The slump was primarily triggered by tech blues as panic-selling caused a rout in the high-flying tech names like Apple (AAPL – Free Report) , Amazon (AMZN – Free Report) and Alphabet (GOOGL – Free Report) (read: Profit From Market Bloodbath With These Inverse ETFs).
In fact, the tech-heavyNasdaq composite index saw its biggest loss in more than two years on Oct 10. Along with several analysts, we also believe the vast selloff in tech stocks was just because of overvaluation concerns and investors’ indulgence in profit booking.
Per an article published on Associated Press, technology and Internet-based companies normally record high profit margins. Now, in a rising rate environment, profitability of those companies will be compromised as they will end up paying higher interests on borrowed money. This stretches the stocks’ already-hefty valuations.
However, investors should note that this sudden rout in the tech sector seems to be passing and is will longer bear a long-term impact. There are plenty of favorable factors that justify a buy-the-dip-in-tech ETFs. Investors should note that the sector is winning investors back slowly as Invesco QQQ Trust (QQQ – Free Report) attracted $425.8 million from Oct 14 to Oct 23.
Why The Sector Could Bounce Back Soon
The technology sector has been on sturdier ground, with full-year earnings up 16% in 2017 and expected to grow 21.1% in 2018. Rising enterprise spending, the tailwind of tax cuts and emerging technologies like cloud computing, artificial intelligence and big data are the wind beneath the wings of the tech sector (see all technology ETFs here).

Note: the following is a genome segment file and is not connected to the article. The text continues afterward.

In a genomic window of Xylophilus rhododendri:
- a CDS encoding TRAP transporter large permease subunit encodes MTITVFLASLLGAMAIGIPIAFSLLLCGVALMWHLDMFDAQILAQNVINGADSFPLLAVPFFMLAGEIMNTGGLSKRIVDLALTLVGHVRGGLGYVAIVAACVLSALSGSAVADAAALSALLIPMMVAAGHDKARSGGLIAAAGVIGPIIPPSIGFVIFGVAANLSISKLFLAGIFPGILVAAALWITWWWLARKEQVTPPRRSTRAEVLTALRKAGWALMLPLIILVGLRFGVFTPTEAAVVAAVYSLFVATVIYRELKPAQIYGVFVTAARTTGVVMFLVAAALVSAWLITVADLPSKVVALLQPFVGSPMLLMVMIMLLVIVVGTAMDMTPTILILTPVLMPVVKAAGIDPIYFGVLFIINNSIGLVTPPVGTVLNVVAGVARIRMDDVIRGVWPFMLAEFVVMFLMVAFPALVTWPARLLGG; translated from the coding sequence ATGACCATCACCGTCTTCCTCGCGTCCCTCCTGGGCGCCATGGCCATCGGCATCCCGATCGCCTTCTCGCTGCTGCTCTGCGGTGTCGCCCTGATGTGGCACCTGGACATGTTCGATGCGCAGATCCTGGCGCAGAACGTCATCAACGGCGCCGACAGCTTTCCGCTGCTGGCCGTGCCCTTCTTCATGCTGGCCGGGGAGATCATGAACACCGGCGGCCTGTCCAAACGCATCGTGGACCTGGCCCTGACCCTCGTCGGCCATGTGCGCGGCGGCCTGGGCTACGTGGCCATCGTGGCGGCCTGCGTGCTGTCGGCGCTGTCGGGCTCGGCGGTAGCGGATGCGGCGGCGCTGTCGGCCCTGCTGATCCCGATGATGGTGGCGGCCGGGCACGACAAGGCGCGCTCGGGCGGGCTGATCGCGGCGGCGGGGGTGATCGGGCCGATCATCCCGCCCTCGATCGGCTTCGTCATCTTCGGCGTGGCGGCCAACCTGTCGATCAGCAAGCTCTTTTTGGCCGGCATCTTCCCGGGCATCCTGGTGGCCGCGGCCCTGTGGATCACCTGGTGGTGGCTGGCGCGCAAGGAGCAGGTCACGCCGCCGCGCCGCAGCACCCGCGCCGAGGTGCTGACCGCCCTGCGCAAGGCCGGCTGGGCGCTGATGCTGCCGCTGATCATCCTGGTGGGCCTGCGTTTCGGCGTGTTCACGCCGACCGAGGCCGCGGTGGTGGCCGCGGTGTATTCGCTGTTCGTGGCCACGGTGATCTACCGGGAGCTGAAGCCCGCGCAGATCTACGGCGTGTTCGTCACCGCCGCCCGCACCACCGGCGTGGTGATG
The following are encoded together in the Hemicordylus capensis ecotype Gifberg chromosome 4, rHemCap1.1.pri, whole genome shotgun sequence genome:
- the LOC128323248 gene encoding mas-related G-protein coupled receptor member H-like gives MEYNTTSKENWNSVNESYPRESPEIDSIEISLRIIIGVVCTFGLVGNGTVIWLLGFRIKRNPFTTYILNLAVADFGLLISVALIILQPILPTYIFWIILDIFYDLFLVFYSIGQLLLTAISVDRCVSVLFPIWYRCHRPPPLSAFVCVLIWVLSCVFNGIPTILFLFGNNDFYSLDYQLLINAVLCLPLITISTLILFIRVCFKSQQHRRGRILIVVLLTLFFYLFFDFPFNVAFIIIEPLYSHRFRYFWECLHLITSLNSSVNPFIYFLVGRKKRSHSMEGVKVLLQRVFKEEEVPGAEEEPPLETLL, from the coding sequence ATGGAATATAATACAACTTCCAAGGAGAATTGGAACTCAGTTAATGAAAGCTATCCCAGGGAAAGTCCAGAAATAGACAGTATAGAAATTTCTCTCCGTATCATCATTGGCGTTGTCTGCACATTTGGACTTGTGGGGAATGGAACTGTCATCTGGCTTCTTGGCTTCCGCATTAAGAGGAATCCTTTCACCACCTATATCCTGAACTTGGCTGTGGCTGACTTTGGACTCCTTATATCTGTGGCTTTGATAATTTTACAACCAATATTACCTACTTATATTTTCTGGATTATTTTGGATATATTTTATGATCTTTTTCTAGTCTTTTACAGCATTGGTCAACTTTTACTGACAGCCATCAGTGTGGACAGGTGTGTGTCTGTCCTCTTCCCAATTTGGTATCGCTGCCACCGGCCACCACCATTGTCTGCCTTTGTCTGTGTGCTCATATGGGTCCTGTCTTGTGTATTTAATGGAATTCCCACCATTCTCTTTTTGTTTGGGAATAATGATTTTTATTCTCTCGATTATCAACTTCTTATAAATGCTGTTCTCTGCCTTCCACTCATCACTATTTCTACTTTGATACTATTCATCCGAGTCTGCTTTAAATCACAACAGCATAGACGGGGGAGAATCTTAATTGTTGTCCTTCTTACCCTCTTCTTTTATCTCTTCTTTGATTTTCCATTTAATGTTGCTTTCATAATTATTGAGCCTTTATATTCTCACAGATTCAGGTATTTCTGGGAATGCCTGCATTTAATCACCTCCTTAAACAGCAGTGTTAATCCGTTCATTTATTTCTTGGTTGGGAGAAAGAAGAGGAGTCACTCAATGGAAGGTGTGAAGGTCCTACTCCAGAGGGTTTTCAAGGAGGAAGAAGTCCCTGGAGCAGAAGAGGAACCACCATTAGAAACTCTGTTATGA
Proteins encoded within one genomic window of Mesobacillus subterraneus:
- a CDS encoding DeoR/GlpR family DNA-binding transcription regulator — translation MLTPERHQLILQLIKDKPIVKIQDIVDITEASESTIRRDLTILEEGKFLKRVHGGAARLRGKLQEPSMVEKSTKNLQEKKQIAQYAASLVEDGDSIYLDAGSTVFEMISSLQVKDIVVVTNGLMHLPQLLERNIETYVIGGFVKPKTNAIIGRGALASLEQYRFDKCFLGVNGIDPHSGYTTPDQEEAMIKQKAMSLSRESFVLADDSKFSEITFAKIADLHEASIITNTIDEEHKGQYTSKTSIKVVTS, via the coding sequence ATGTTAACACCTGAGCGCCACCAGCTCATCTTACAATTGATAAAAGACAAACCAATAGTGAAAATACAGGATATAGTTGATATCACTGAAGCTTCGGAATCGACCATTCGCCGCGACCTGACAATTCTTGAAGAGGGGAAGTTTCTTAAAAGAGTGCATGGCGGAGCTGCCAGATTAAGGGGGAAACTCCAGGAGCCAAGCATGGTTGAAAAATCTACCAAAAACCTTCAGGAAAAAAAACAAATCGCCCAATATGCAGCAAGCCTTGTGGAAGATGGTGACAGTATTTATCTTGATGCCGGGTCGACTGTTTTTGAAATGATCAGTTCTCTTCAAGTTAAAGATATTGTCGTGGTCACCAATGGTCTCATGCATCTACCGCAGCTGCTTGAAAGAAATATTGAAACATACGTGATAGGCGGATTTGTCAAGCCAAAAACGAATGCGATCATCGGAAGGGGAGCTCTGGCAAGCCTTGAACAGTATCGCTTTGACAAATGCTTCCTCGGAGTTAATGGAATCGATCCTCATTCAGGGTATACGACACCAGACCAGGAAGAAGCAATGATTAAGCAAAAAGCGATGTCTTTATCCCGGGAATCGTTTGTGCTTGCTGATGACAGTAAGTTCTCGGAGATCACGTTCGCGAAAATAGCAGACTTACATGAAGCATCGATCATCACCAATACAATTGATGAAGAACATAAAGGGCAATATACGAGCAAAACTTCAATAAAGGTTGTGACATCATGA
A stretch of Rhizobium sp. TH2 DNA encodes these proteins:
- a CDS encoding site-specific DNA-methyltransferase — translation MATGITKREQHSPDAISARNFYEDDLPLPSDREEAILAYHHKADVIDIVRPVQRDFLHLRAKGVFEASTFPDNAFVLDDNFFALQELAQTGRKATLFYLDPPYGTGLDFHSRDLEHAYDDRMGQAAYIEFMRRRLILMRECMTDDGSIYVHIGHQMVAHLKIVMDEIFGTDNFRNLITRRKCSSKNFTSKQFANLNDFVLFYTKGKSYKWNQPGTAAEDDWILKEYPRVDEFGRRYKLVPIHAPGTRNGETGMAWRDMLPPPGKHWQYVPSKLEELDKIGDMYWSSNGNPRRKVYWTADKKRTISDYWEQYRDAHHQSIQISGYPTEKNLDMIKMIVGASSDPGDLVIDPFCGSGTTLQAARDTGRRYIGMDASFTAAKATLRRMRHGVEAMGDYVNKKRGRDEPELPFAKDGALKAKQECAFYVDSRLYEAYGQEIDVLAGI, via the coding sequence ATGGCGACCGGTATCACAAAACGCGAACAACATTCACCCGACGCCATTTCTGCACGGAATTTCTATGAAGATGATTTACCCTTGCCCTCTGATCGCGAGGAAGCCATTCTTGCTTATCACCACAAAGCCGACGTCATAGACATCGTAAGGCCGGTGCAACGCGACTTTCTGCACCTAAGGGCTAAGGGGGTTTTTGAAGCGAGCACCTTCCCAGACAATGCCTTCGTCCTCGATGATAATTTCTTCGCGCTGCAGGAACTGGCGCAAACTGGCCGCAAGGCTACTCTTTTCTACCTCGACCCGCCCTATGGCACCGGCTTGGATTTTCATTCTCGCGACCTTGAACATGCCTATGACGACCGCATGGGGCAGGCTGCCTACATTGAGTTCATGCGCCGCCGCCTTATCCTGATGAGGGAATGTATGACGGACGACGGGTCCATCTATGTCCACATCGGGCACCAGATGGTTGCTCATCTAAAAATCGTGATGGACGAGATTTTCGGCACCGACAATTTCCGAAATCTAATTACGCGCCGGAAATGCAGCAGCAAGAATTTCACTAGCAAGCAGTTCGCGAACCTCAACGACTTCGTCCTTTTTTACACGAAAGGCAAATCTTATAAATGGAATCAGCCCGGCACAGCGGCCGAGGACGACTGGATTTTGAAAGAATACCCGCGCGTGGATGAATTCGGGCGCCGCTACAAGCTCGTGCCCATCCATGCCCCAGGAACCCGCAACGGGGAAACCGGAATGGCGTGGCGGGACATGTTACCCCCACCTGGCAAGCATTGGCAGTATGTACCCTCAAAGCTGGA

Investors should note that tech behemoths hoard huge cash overseas and are poised to benefit the most from Trump’s repatriation tax policy. Also, investors can expect higher dividend distribution or share buyback from this move. Plus, a pickup in the global economy is great for a cyclical sector like technology (read: 5 Tech ETFs That Crushed FANG ETFs in 2017).
Goldman Sach’s strategists led by David Kostin believe that “computer and software makers are cheaper than they’ve been historically, and fund managers currently hold fewer tech stocks than their representation in benchmark indexes,” as noted in Bloomberg. Goldman sees risks of ‘” overcrowding and outperformance” as exaggerated.
Goldman showed that tech shares traded at a P/E ratio that is 7% higher than the S&P 500 index, well under the average premium of 30% over the past three decades. If a sector like technology is delivering profit margins twice the broader market, such nominal premium is justified.
And investors who are still on shaky ground may take a look at a few tech ETFs that were among the less-punished in the past week (as of Oct 19, 2018). Notably, the largest tech ETF Technology Select Sector SPDR ETF (XLK – Free Report) lost about 0.8% in the past week.
ETFs in Focus
The Technology Select Sector SPDR Fund (XLK) was unchanged in premarket trading Wednesday. Year-to-date, XLK has gained 10.30%, versus a 2.94% rise in the benchmark S&P 500 index during the same period.
This article is brought to you courtesy of Zacks Research.